Self-sabotaging behavior is extremely common, not just in addiction treatment or addiction recovery, but in everyday life. We self-sabotaged in our active alcohol or drug addiction, and we will probably continue self-sabotaging efforts in recovery. We find that self-sabotage is often driven by doubts in your own capabilities, expectations, etc. What we do know about self-sabotage is that it can be completely avoided, if you are willing to recognize, understand, and change your behavior.
What is Self-Sabotage?
Have you ever heard of the expression “shooting yourself in the foot”? This perfectly sums up self-sabotage. The definition of sabotage, as provided by Merriam-Webster’s dictionary, is…
1) destruction of property or the hindering of manufacturing by discontented workers
2) destructive or obstructive action
3) a. an act or process tending to hamper or hurt
b. deliberate subversion
Self-sabotage is when you do some, or all of the above, to yourself. Essentially, self-sabotaging is anything that you do to hinder your own progress. Taking the first portion of the definition and interpreting it to fit an addict or alcoholic, self-sabotage is basically when you destroy or prevent something productive because you are discontented. We think this notion is powerful, as it shows self-sabotage is born from discontentment.
How We Self-Sabotage
Sometimes, our behaviors scream self-sabotage, but other efforts to self-sabotage can be more subtle. Here are some ways that we self-sabotage:
- negative self-talk
- not trying
- staying stuck in the past
- engaging with toxic people
- poor use of your time
- focusing on other people instead of yourself
- staying stuck in the planning stage
- acting out
- giving up
Perpetuating thoughts like “I can’t do this”, “I’m not good enough”, “I’m stupid”, etc. are examples of negative self-talk. Basically, when our thoughts are degrading to ourself or our efforts, we are engaging in negative self-talk.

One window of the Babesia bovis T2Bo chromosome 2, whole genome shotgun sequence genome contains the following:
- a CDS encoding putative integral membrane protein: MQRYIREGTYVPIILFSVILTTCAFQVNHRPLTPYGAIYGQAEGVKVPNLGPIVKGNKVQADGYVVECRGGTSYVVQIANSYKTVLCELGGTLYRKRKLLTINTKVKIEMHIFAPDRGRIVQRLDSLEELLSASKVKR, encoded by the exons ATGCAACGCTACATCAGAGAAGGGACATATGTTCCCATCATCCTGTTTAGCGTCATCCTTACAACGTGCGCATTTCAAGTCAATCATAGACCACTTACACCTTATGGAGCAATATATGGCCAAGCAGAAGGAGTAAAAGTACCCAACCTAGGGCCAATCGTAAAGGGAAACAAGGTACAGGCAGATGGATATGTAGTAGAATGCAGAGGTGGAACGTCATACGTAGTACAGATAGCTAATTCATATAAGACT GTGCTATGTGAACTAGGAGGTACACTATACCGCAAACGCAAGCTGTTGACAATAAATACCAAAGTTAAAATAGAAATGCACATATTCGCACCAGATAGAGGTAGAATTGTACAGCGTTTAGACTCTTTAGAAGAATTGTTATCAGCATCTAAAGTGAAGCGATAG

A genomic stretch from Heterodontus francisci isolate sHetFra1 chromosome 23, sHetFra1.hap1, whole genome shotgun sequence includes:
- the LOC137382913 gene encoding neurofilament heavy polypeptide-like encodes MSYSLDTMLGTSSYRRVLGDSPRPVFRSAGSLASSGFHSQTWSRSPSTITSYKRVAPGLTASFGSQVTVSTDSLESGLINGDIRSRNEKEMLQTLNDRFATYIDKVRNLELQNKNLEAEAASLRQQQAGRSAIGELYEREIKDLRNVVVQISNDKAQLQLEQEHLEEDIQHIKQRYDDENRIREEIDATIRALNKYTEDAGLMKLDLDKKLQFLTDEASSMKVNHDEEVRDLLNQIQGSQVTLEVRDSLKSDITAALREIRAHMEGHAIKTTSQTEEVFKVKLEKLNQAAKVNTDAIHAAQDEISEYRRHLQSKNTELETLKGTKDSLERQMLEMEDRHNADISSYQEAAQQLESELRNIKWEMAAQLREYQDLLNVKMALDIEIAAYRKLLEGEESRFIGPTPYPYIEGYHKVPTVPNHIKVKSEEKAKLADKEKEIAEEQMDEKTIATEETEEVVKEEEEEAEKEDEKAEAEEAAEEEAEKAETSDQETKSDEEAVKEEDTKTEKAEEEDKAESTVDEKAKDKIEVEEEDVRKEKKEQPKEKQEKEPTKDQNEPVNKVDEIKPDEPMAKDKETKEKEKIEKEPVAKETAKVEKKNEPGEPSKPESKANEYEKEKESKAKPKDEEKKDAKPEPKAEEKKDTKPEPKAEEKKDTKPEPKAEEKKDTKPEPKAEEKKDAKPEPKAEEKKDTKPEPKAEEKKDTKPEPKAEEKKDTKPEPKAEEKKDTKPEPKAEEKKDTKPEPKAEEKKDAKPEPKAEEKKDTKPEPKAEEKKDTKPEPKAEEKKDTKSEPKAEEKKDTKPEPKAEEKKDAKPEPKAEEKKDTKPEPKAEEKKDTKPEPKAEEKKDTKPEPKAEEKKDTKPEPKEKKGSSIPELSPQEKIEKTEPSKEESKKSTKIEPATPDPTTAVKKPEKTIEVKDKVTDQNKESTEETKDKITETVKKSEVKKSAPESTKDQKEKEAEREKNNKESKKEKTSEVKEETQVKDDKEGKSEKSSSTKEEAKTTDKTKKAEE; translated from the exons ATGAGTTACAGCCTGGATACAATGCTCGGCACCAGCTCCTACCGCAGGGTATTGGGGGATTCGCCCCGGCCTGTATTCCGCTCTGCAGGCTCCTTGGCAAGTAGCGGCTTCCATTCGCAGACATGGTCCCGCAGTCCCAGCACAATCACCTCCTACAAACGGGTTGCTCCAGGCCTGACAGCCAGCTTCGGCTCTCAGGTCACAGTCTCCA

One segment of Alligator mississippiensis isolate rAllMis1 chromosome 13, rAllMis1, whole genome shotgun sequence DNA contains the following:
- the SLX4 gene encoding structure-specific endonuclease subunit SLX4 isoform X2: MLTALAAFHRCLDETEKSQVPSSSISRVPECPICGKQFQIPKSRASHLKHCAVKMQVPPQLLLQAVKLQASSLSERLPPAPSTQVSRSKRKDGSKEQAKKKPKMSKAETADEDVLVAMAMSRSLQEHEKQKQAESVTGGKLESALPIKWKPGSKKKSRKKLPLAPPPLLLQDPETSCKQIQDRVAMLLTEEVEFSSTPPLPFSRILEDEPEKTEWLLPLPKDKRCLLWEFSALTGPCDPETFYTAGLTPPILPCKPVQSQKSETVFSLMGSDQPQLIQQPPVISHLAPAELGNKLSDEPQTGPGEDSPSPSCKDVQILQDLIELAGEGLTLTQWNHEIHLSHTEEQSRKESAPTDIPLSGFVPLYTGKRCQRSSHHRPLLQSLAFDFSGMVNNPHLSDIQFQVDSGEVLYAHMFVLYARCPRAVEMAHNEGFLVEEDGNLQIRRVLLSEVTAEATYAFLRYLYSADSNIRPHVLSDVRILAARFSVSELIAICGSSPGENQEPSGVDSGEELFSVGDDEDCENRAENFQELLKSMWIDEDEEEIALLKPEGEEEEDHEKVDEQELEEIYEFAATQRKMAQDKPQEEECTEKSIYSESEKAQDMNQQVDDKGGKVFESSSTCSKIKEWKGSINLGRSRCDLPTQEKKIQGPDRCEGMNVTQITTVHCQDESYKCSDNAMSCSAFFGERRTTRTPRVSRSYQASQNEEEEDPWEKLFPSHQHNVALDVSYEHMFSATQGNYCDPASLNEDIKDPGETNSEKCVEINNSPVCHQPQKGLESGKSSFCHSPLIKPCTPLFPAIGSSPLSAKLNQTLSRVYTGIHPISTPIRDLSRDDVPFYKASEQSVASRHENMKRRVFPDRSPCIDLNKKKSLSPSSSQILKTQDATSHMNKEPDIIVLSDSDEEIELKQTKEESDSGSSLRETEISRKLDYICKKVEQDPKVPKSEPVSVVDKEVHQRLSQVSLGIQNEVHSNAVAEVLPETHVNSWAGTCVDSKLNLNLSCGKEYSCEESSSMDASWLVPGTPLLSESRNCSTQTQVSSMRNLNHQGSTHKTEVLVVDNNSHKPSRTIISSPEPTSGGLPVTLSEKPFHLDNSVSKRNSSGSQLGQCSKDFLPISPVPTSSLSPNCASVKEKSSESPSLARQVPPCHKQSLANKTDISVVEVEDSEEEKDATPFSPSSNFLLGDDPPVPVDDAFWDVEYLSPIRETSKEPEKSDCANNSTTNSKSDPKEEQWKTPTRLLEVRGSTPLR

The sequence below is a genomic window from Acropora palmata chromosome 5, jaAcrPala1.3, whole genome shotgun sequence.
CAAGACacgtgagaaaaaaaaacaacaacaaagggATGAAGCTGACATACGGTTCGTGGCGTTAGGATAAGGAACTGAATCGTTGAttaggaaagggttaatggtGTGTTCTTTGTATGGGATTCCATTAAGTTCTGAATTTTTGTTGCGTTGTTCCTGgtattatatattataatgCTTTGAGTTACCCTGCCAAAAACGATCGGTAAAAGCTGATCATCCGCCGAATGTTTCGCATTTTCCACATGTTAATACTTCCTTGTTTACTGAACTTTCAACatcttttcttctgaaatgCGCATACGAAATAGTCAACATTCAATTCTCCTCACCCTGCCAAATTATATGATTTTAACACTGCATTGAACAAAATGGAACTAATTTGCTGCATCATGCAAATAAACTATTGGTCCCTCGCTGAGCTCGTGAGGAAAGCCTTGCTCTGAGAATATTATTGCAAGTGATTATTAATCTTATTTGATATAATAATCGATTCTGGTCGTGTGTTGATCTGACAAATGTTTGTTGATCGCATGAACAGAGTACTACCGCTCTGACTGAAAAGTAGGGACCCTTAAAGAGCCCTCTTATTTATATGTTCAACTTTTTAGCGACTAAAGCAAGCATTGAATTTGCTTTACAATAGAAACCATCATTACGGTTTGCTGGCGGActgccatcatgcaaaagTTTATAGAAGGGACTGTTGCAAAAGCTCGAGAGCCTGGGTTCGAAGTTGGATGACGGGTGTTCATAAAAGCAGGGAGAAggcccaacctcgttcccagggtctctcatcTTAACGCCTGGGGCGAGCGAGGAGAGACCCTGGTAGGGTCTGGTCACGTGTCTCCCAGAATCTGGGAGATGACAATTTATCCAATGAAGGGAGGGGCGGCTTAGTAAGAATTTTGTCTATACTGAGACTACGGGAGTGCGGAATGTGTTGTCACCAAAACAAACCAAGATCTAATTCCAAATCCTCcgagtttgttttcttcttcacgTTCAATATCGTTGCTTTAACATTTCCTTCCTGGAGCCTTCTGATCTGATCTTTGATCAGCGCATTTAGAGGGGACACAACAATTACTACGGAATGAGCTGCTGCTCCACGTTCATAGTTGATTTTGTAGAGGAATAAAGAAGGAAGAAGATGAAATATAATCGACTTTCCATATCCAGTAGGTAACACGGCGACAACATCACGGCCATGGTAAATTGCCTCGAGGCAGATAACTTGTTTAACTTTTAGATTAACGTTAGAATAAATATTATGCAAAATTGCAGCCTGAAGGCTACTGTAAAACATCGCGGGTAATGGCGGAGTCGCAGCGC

This is perhaps the most common form of self-sabotage. We may never try, or never really try, to do something— this is all rooted in fear. A fear of failure will prevent you from putting your all into something, because you are scared that you won’t be successful, or good at it, or it won’t be fulfilling. This is the most dangerous way to act, as nothing impactful happens in our comfort zone.
Letting your past actions overwhelm and control your future will hinder your progression. Point blank period.
One clear-cut way to self-sabotage is by spending time with toxic people. Toxic people present themselves as friends, romantic partners, and even family members. You are hindering your own growth by hanging around people who don’t care about their own growth, which is why the company you keep is important— especially in addiction treatment and recovery. The company you keep will impact you, so choose wisely.
Do you find yourself constantly lending your time to other people or things that aren’t actually helping you? It’s important to use your time wisely, time is the most valuable resource— it’s finite and you can’t ever get it back once it’s spent.
Say you have a treatment assignment where you need to make a timeline of the most significant events in your life— you wouldn’t want to spend days writing out everything thats ever happened in your life, you would want to write down the events that stick out to you and then put it down on paper in chronological order to complete the task. This distinction can save hours of unnecessary work, which is why you should work smarter and not harder to get it done. Poor usage of your time is self-sabotage because its prolongs the time you spend in between doing something and growing from it.
It’s a great thing to be other-centered and all, but in addiction treatment and recovery especially, you need to know when to put yourself first. Your needs need to be addressed, and by focusing on everyone else you are hindering that personal growth. You could be self-sabotaging like this if you constantly become a listening ear for other people’s problems, and providing advice to everyone except yourself.
If you are avoiding something that you need to handle, you are self-sabotaging. For example, avoiding taking responsibility for something awful that you did in active addiction, will hold you back in your progression during recovery. Another example is avoiding emotions. Say you don’t want to cry because you think others will judge you, so you avoid talking about any of the sad feelings you have, this is one way to greatly hurt yourself on the road to recovery. Things cannot be avoided forever, they will still be exactly where you left them until you face them.